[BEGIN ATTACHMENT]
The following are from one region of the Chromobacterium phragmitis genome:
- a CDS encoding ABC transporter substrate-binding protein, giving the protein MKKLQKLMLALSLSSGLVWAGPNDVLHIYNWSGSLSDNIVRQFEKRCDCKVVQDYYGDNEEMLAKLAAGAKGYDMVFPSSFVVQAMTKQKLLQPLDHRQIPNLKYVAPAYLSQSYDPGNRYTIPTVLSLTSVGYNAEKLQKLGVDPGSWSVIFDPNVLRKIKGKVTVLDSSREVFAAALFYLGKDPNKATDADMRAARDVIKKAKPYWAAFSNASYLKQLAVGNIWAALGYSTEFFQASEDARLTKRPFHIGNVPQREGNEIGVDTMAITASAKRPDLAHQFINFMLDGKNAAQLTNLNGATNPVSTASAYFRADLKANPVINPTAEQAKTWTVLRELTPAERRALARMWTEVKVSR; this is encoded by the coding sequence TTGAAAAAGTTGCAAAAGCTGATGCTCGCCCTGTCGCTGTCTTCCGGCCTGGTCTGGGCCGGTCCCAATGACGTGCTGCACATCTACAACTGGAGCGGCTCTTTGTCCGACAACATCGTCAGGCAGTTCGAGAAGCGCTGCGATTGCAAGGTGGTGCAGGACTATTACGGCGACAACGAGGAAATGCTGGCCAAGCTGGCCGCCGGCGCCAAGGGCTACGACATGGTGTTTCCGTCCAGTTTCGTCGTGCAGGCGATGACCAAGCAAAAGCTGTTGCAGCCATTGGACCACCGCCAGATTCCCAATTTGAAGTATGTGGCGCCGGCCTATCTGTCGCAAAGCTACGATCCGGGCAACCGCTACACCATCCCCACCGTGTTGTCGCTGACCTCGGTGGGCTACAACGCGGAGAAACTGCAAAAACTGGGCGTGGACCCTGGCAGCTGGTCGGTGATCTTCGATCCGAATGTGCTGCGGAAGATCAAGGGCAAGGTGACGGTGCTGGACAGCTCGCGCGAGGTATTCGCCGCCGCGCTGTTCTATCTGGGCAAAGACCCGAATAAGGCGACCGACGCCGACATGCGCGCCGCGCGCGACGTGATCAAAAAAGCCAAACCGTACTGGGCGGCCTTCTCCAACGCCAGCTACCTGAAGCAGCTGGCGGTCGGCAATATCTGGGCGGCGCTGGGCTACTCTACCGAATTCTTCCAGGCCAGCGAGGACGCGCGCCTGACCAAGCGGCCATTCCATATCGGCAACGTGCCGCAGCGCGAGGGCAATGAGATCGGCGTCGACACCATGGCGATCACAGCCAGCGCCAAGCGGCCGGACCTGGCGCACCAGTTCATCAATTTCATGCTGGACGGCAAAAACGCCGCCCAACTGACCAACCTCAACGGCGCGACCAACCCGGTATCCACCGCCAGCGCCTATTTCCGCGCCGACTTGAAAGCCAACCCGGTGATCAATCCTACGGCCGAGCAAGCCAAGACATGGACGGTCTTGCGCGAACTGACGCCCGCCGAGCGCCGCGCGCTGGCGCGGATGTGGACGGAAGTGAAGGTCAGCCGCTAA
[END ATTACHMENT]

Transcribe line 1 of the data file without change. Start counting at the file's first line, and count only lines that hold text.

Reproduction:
The following are from one region of the Chromobacterium phragmitis genome: